Optical sound constitutes the recording and reading of amplitude based on the amount of light that is projected through a soundtrack area on a film using an illuminating light or laser and a photocell or photodiode. As the photocell picks up the light in varying intensities, the electricity produced is intensified by an amplifier, which in turn powers a loudspeaker, where the electrical impulses are turned into air vibrations and thus, sound waves.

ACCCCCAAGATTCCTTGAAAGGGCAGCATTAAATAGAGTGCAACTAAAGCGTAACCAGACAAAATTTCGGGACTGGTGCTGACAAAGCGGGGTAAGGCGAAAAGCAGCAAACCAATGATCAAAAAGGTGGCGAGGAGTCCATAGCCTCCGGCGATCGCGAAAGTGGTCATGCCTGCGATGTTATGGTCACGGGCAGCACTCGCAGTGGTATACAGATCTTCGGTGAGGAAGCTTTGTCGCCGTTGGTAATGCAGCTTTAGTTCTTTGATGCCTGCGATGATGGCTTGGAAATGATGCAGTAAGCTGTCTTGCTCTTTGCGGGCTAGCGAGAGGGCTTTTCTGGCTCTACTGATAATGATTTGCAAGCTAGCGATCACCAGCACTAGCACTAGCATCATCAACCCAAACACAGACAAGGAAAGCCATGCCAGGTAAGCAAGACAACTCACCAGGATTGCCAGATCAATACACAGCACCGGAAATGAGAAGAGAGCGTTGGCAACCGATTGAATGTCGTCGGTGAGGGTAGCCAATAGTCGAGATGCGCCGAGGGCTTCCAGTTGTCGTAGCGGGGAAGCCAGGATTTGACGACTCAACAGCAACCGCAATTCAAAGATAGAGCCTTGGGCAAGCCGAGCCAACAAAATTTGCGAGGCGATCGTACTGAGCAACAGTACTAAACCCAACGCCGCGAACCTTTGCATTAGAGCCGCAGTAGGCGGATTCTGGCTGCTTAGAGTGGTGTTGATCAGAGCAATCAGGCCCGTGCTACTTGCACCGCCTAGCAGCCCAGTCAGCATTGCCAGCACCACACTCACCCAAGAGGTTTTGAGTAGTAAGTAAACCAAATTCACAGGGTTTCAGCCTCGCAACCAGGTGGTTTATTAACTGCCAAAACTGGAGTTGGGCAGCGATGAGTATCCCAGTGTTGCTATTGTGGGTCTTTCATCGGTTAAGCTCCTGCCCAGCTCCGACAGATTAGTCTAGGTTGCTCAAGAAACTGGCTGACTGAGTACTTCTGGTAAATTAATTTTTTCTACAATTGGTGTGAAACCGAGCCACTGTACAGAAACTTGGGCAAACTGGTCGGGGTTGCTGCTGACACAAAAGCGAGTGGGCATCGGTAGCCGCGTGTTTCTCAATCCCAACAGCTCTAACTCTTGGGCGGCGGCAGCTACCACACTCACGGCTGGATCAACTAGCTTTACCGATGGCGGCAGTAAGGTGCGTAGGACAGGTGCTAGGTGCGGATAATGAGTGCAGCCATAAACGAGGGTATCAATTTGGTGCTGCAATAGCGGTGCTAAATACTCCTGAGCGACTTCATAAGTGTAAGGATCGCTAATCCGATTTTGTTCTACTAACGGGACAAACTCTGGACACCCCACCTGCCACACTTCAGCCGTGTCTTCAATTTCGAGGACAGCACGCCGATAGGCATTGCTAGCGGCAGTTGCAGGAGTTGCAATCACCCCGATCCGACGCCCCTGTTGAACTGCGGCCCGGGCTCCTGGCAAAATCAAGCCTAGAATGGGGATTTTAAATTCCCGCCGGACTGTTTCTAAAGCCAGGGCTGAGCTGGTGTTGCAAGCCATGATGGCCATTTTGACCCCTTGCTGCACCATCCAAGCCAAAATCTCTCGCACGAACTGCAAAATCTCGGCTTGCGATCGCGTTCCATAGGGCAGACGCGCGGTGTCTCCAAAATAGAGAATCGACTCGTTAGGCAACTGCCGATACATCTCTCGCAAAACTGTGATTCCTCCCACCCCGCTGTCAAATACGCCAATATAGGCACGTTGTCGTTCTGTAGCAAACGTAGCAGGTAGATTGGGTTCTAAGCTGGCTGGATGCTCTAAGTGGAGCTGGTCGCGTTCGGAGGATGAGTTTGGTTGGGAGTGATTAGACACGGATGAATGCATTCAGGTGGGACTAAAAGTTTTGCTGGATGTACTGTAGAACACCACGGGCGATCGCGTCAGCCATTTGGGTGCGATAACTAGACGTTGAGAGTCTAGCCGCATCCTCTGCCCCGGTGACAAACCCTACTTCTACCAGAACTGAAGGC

The first form of optical sound was represented by horizontal bands of clear (white) and solid (black) area. The space between solid points represented amplitude and was picked up by the photo-electric cell on the other side of a steady, thin beam of light being shined through it. This variable density form of sound was eventually phased out because of its incompatibility with color stocks.

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